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What Should I Do If I Make a Mistake on a Return I Filed?

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There is nothing worse than being able to endure tax season and get through the filing in time before the April deadline, only to realize that you made an error in the return.

Though it is natural to feel like you just made a significant blunder that is irreversible, the truth is it happens. The IRS deals with basic filing mistakes on a regular basis, and just because you made an error does not mean you will get audited.

Different Types of Filing Mistakes

Taxpayers learn about filing mistakes based on one of two circumstances.

  1. You realized you made a mistake personally after filing the return and want to make a correction.
  2. You have been notified by the IRS that there was a filing mistake and now the agency wants you to fix it.

There are different options you have to correct a tax mistake on a return depending on the type of error and notice received. Regardless of the notice, the best thing you can do is take action.

The IRS does not harshly penalize taxpayers that reconcile their tax errors quickly, and it rarely leads to an audit. However, there are more severe consequences if you neglect to take quick action and the problem only gets worse over time. So prompt action is essential.

Noticing a Mistake On Your Own

If you have already filed the return by the due date and realized you made a mistake before the IRS sends you a notice, you can take action beforehand. It is what is known as filing an amended tax return.

The amended tax return is only necessary if the due date has already passed. If not, you may simply file a new, original tax return with the correct information.

Preparing an Amended Tax Return

The amended return is usually filed because something on the original return was incomplete, incorrect, or omitted. For example, you may have miscalculated something, or you forgot to claim a particular credit or deduction.

Taxpayers have three years after the original deadline regarding the return in question to file a new amended return. So if you noticed an error on a 2018 tax return, you have until April 2022 to file an amended return.*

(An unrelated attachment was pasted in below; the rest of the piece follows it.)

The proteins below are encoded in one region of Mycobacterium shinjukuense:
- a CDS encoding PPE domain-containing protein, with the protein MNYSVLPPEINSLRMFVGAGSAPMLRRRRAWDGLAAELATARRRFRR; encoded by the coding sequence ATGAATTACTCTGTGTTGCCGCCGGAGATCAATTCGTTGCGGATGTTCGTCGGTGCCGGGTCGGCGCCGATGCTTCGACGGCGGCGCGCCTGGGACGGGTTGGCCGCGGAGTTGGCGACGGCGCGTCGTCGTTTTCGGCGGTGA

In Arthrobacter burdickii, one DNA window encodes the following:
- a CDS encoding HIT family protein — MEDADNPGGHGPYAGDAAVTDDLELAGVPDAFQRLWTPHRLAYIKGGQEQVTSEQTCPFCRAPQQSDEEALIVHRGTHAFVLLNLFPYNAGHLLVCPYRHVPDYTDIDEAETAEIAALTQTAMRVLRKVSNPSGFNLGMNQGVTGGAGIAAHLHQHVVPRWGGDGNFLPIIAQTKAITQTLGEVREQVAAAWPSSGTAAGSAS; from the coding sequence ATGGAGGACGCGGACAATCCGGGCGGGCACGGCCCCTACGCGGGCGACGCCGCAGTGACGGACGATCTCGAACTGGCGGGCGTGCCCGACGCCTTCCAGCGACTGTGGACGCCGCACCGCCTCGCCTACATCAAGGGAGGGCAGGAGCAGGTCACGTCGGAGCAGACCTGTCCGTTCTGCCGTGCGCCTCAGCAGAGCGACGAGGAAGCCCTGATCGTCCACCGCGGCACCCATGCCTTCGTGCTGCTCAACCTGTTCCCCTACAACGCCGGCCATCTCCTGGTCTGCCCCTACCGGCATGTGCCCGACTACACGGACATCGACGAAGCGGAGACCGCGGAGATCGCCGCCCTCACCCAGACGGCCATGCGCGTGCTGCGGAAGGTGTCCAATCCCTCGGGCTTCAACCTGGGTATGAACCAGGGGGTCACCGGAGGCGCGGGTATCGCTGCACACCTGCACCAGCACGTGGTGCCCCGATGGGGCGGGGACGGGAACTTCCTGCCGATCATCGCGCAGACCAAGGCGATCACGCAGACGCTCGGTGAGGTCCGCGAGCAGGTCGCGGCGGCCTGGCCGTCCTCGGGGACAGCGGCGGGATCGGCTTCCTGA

It gives you time to notice the mistake before the IRS responds, however, because interest and penalties will get assessed to the mistake(s) it is important to settle the misunderstanding as soon as possible.

Form 1040X is used to for an amended return. This type of form can only get mailed through the post office, and not filed electronically. Furthermore, you should never file an amended return before you receive the tax refund.

*NOTE: There are exceptions to the rule. The IRS can wait as long as six years to claim you owe back taxes if the original return understated gross income by more than 25 percent. They can also go after what they consider fraudulent returns for a lifetime.

Receiving a Notice from the IRS

If you do not notice the mistake on your own, or avoid addressing it, you will eventually get a notice from the IRS informing you of the mistake.

The IRS may contact you before the tax return is fully processed and therefore provide you time to make a correction before it is submitted. Do not count on it though. The IRS has up to three years after the tax year to report any inconsistencies, so the notice does not always arrive immediately.

From here you have two options:

  1. Accept that there was a mistake with the filing and pay the IRS the amount owed. The agency will send you a Notice CP2000 and it will outline the new balance based on its recalculations. The IRS will also continue to collect interest and charge additional penalties until the debt is paid in full.
  2. Dispute the notice. If you believe what the IRS claims you filed was not a mistake (or the new calculations are wrong) you can dispute the accusations by submitting a Form 1040X Amended Return. The new return needs to also include a copy of the notice along with an explanation of why you disagree with the IRS findings.

If all goes well, you will receive another letter from the IRS admitting they accept your amended return. If not, you will still owe them money.

Your Best Action is Tax Help

Small errors rarely lead to an audit yet it is important to protect your own back. The IRS sometimes targets those with higher incomes, or utilized deductions that are often abused like the Earned Income Tax Credit (EITC).

If you believe you made a mistake, consider reaching out to a tax expert today. The sooner you file the amended return and pay off the tax debt in full, the sooner you will stop racking up interest and penalties, thus reducing the tax burden.Contact 800-TAX-LEVY or visit www.levytaxhelp.com for more information about dealing with tax errors and how to settle taxes owed. We can also help prepare your Form 1040X.

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